Gov. Rick Snyder is expected to sign a state budget for the 2012-13 fiscal year, which runs from Oct. 1 to Sept. 30, 2013, that lawmakers put the finishing touches on earlier this month.
“This budget allows Michigan to continue moving forward by spending below the rate of inflation, paying down our debt and putting money in our savings account,” said state Rep. Chuck Moss (R-Orchard Lake), the chairman of the state House Appropriations Committee. “It’s about being cautiously optimistic at a time when we are seeing positive steps with regard to our economy and state budget outlook.”
The new budget for K-12 education comes in at about $12.94 million, a $200 million increase from the 2011-12 fiscal year, while community colleges will get about $294 million and universities will share nearly $1.4 billion under the omnibus education spending plan.
Democrats called the maximum $120 per-pupil increase in state funding some school districts will receive under next fiscal year’s budget insufficient considering significant hits districts took under the current fiscal year’s budget, which expires on Sept. 30.
“We need to do our part to make sure our kids are ready for the jobs of tomorrow or to enter college when they graduate from high school,” said state Rep. Ellen Cogen Lipton (D-Huntington Woods). “Our schools can’t do that when they are saddled with steep cutbacks year after year. Last year, the Republicans who lead the Legislature took nearly $1 billion from our schools. This year, they want to restore just $200 million and call that an increase.”
Huron Valley Schools is expected to receive an $18 increase in its per-pupil foundation allowance under the budget, from $6,948 to $6,966. The other three school districts serving the lakes area — West Bloomfield, Walled Lake and Waterford — will receive no increase or decrease in state funding for 2012-13.
“This budget is a just a futile attempt by the Senate Republicans to paper over all of the damage they have done to our kids’ schools, seniors’ pensions and crucial state services over the last two years, but I know, and the people know, where their loyalties really lie — with their rich corporate cronies and shady special interests,” said state Senate Minority Leader Gretchen Whitmer (D-East Lansing).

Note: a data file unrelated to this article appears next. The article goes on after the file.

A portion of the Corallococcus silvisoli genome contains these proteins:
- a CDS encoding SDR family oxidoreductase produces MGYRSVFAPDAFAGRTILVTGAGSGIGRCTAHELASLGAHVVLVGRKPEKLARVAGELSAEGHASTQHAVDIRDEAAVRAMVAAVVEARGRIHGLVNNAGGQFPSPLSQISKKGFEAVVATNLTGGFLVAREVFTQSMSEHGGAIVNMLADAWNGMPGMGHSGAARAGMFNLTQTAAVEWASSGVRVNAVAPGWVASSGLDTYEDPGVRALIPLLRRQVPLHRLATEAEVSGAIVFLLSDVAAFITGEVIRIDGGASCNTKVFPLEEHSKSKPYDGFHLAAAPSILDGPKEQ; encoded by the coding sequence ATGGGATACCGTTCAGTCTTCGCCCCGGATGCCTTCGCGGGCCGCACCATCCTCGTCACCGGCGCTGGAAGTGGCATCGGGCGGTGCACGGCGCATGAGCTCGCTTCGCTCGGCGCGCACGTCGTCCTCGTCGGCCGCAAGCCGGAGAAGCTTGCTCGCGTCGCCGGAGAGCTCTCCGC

In addition to the over $14.6 billion in education spending, the budget plan calls for $3.46 billion for the Michigan Department of Transportation, another $338 million for the state Department of Natural Resources and $431 million for the Michigan Department of Environmental Quality.
The state Department of Human Services and Department of Community Health are expected to receive a total of roughly $21.5 billion — $6.5 billion for Human Services and $15 billion for Community Health.
“Last year we had to make some tough decisions on the budget to get state spending in line,” said state Rep. Eileen Kowall (R-Highland, White Lake). “Now that the state is back on solid financial ground we are able to focus on the long-term and reinvest in critical programs.”
Through the state Department of Treasury, the total allocation for constitutional state-shared revenue payments to local governments is roughly $725 million, an increase of about $28 million from the 2011-12 fiscal year. The Economic Vitality Incentive Program, which took the place of statutory state-shared revenue disbursements under the Snyder administration, is expected to come in at $225 million total.
A breakdown of how much the 11 lakes area communities will receive under those programs was unavailable prior to press time.
The state budget also factored in a hit of $100 million that’s expected by passage of legislation (House Bills 5699 and 5700), which calls for an early reduction of the state income tax from 4.35 percent to 4.25 percent on Oct. 1 instead of Jan. 1, 2013.
Democrats had made calls to lower the tax rate to 3.9 percent, but that effort was scuttled.